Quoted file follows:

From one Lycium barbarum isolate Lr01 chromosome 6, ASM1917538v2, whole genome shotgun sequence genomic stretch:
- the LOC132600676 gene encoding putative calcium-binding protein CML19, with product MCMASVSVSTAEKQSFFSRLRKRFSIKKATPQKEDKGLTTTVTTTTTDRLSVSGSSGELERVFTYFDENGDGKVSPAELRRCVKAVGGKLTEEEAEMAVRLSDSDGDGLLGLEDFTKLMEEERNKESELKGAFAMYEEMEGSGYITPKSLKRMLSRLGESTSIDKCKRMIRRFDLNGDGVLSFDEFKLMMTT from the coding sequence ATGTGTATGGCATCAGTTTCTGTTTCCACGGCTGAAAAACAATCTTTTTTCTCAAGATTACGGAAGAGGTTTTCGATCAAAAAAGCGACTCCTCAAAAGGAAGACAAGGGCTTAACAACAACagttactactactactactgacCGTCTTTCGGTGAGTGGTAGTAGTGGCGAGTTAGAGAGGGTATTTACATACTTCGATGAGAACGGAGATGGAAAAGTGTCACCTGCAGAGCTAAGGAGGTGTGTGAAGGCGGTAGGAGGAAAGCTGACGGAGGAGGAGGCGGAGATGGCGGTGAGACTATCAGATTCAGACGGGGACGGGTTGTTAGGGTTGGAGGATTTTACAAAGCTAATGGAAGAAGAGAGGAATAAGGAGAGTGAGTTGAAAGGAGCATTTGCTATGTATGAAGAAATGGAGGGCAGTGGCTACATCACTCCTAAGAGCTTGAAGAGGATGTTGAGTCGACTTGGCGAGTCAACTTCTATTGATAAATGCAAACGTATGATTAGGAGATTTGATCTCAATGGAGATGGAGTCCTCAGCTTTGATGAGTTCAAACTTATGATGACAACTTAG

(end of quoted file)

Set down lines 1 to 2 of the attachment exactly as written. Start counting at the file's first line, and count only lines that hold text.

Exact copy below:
From one Lycium barbarum isolate Lr01 chromosome 6, ASM1917538v2, whole genome shotgun sequence genomic stretch:
- the LOC132600676 gene encoding putative calcium-binding protein CML19, with product MCMASVSVSTAEKQSFFSRLRKRFSIKKATPQKEDKGLTTTVTTTTTDRLSVSGSSGELERVFTYFDENGDGKVSPAELRRCVKAVGGKLTEEEAEMAVRLSDSDGDGLLGLEDFTKLMEEERNKESELKGAFAMYEEMEGSGYITPKSLKRMLSRLGESTSIDKCKRMIRRFDLNGDGVLSFDEFKLMMTT from the coding sequence ATGTGTATGGCATCAGTTTCTGTTTCCACGGCTGAAAAACAATCTTTTTTCTCAAGATTACGGAAGAGGTTTTCGATCAAAAAAGCGACTCCTCAAAAGGAAGACAAGGGCTTAACAACAACagttactactactactactgacCGTCTTTCGGTGAGTGGTAGTAGTGGCGAGTTAGAGAGGGTATTTACATACTTCGATGAGAACGGAGATGGAAAAGTGTCACCTGCAGAGCTAAGGAGGTGTGTGAAGGCGGTAGGAGGAAAGCTGACGGAGGAGGAGGCGGAGATGGCGGTGAGACTATCAGATTCAGACGGGGACGGGTTGTTAGGGTTGGAGGATTTTACAAAGCTAATGGAAGAAGAGAGGAATAAGGAGAGTGAGTTGAAAGGAGCATTTGCTATGTATGAAGAAATGGAGGGCAGTGGCTACATCACTCCTAAGAGCTTGAAGAGGATGTTGAGTCGACTTGGCGAGTCAACTTCTATTGATAAATGCAAACGTATGATTAGGAGATTTGATCTCAATGGAGATGGAGTCCTCAGCTTTGATGAGTTCAAACTTATGATGACAACTTAG